ALBANY, N.Y. The state Education Department is covering up a historic mural, saying it is being sensitive to its employees, but at least one state lawmaker says the move amounts to censorship.
The department covered the 29 ½-foot-by-18-foot mural, which dates to the 1870s, after about 20 of its approximately 3,000 workers complained that it unfairly portrays blacks.
The mural includes numerous images from American history, such as immigrants landing on American soil and Civil War battles coming to an end. It also contains images of the dead rising from their graves to celebrate America and a godlike statue of George Washington encircled by angels. In a corner of the mural, a scantily clad black man is shown being lifted up by a white man, apparently in liberation.
While the employees say the figure presents blacks as inferior to whites, Assemblyman John McEneny says it represents how most of America felt in the years following the Civil War and not today's attitudes.
"You're talking about an absolutely magnificent epic mural, which reflects the feelings of the time, particularly of Northerners in 1876," said McEneny, a Democrat from Albany.
The mural, which is alternately known as the "Grand Centennial Painting," "The United States," "The Genius of America" and "The United States of America," hangs at the rear of the stage in Chancellors Hall of the state Education Building.
The hall is used mainly for education staff meetings and a few public events. The public can view the mural if they ask in advance, says Education Department spokesman Alan Ray.
Most employees who complained about the mural over the past two years were black and were required to attend the staff meetings, according to Ray. The decision to cover the mural with drapes was made less than a year ago, he said.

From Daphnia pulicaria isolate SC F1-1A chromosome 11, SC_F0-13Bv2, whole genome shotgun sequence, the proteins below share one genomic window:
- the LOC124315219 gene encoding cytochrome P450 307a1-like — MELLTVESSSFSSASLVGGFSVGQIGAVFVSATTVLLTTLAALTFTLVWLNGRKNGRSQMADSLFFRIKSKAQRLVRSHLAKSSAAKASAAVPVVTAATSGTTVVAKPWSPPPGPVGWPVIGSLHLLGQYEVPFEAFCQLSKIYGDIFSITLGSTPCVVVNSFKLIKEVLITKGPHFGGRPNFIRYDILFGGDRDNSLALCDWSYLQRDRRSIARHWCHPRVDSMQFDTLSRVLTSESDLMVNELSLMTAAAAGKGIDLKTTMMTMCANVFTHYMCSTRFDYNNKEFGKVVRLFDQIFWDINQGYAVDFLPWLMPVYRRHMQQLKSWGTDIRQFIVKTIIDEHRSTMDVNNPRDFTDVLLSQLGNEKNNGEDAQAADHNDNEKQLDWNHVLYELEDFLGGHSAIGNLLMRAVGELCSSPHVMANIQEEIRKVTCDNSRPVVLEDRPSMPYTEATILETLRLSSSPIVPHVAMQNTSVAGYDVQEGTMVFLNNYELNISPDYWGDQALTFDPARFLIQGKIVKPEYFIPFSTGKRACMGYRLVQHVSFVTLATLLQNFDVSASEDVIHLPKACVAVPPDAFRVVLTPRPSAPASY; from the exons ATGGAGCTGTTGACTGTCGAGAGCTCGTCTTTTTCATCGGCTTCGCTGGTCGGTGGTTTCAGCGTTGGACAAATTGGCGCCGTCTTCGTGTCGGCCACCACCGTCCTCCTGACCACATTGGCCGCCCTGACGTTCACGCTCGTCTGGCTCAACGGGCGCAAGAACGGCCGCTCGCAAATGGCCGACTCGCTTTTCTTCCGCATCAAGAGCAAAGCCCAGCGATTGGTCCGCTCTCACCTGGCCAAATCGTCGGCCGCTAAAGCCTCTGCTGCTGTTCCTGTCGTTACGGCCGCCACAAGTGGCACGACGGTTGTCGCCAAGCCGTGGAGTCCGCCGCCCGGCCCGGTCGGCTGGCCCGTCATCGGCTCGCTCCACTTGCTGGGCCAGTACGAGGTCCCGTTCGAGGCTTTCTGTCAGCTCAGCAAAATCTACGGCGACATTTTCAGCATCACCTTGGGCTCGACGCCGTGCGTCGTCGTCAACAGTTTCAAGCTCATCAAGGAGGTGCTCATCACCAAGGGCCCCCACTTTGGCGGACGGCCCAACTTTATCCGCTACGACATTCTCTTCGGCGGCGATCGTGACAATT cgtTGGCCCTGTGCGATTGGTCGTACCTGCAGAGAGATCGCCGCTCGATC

The flap over the mural was first reported April 23 by the New York Post.
McEneny, who is also an Albany and New York state historian, says the figures are allegorical and should not be viewed as a degrading representation of present-day blacks.
"I think the artist was impressed with the degradation of slavery, which is unquestionably the worst horror in American history, and he wanted to show that this was a person who was truly degraded in society," he said.
"The man is obviously in a very emotional state and if he's saying anything, it's, 'Free at last, free at last, thank God almighty, we're free at last.' It's a representation of the extraordinary freedom given to this man."
Ray declined to comment on McEneny's interpretation of the section of the mural some have found offensive.
"We've reached a very reasonable, balanced position in which it's available for viewing by anyone who wants to see it," Ray said.
When outside meetings are held in the hall, the mural is uncovered if attendees ask, Ray says.
The mural, painted by French artist Adolph deYvon, was rumored to have cost New York City merchant A.T. Stewart $100,000 when he commissioned it in 1870, according to the Education Department. Stewart wanted to hang the mural in his home, but when he saw the huge panel, he realized he couldn't get it into the building, much less hang it there.
Stewart purchased the Grand Union Hotel in Saratoga Springs in 1872 and four years later placed the mural in the grand ballroom, where it remained until the building was razed in 1952. The construction company responsible for the demolition donated it to the Education Department.
Because of its historical significance, McEneny says even the uncovering of the mural at request is not enough.
"There are a number of areas throughout Albany that are underappreciated and need to be explained to the public, rather than made less available," he said.